Well, I may really have pushed the class over the edge today. I thought there would be a general revolt when Lisa started her Twitter introduction. Perhaps I have overwhelmed them with all the technology, but the MAT candidates need to learn about the technology their students use today and it doesn’t seem like there has been a lot of technology built into their program. Maybe I should have delayed the Twitter deal until next week – but with 3 hours of class every day, and having to be at mid-term by next Friday, I’m not sure they wouldn’t be overwhelmed anyway. Oh well, I seem to leave out increasingly more of the topics every year, and I’ll have to carve out even more after today, so it becomes a juggling act to include the most important topics and at the same time provide them with experience using a wide variety of strategies in class. What could I have done to lessen the impact of so much information?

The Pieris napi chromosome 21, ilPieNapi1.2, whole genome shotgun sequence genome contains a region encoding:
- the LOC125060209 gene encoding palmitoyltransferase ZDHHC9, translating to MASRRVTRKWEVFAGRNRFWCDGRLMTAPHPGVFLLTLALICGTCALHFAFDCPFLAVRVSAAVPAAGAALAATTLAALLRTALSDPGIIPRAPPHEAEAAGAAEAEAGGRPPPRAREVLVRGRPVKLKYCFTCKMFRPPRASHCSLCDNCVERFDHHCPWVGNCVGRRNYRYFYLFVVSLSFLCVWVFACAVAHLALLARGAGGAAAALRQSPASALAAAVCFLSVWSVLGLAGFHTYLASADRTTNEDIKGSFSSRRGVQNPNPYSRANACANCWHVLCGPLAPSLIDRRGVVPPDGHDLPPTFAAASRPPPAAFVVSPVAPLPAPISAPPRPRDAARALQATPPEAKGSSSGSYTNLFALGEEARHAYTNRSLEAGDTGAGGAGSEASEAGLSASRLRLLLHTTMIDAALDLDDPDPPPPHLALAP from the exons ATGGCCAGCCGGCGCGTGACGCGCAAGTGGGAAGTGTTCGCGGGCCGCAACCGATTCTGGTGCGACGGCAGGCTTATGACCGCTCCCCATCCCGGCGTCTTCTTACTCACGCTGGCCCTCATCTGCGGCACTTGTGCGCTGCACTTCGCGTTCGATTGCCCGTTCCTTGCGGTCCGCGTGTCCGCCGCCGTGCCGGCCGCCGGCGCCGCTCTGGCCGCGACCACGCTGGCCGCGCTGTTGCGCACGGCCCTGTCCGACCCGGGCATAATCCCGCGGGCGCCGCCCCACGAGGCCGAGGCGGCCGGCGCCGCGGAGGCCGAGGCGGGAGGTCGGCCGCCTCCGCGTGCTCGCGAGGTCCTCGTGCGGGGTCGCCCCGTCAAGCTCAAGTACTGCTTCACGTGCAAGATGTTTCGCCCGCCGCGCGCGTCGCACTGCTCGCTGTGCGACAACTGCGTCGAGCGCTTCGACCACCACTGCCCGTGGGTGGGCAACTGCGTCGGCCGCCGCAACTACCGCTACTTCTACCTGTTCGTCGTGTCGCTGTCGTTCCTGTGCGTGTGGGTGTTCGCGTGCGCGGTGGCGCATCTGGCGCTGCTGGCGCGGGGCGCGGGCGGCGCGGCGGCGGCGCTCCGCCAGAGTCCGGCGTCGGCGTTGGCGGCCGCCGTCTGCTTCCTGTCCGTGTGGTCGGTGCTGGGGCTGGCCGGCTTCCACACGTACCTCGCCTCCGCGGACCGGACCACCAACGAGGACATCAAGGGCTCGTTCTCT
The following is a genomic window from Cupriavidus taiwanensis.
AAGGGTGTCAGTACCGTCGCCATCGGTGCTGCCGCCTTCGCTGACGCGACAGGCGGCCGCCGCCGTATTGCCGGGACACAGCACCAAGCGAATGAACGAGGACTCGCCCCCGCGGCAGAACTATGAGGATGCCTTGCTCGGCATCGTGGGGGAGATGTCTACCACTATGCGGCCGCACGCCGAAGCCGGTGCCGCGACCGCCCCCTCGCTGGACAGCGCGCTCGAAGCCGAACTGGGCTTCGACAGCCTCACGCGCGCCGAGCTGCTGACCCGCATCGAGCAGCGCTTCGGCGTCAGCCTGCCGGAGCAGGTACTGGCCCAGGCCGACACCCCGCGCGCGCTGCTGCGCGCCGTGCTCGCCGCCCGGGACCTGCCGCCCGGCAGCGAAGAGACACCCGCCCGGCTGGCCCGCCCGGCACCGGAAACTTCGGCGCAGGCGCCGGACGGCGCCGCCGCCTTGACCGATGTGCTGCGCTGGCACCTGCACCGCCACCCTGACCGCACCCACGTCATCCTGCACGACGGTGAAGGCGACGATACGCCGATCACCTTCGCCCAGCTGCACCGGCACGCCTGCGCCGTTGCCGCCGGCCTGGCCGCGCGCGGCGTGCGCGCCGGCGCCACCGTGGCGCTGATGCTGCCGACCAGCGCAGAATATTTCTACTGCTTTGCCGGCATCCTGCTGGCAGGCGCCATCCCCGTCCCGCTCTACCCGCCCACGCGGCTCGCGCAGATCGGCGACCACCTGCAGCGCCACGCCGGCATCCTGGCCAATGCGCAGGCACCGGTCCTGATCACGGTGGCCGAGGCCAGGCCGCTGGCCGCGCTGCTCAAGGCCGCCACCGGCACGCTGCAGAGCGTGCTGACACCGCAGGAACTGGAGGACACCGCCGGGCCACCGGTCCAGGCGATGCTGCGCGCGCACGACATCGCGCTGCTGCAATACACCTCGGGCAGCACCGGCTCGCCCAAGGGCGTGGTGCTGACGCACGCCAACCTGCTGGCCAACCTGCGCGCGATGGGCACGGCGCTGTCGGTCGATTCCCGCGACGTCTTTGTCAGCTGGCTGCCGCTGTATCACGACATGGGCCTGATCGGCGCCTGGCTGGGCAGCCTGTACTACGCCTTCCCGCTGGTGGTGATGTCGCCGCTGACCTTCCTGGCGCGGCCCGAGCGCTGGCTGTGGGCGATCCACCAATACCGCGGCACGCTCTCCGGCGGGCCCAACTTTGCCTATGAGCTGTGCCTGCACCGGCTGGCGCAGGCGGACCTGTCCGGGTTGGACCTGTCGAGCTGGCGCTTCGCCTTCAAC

I could have delayed the Twitter introduction until next week [but Lisa was only available up until Wednesday of next week, so that might have been problematic]. I suppose I could have eliminated the Twitter information altogether. But that feels like cheating them out of experiences and knowledge they need – or will in the future. If I had delayed or eliminated the Twitter information, I might have gotten the topics scheduled for today “covered” – but what then? I hate feeling that old “cover the curriculum” urge, but at the same time appreciate that there are topics that must be addressed in this one and only literacy course. I know I tend to plan more than I can possibly do, but in all honesty I’d rather have topics and activities I change during class [to model what happens in the “real world of a middle school classroom” when time runs short] than to short change them on a sound foundation in literacy. Trouble is, many of the MAT candidates have developed a “hard copy” view of literacy – they have never heard of the New Literacy Studies, or of the ideas and concepts that accompany NLS. I can only hope that as the semester progresses, they begin to see the place of literacy in their disciplines, and in their own classrooms.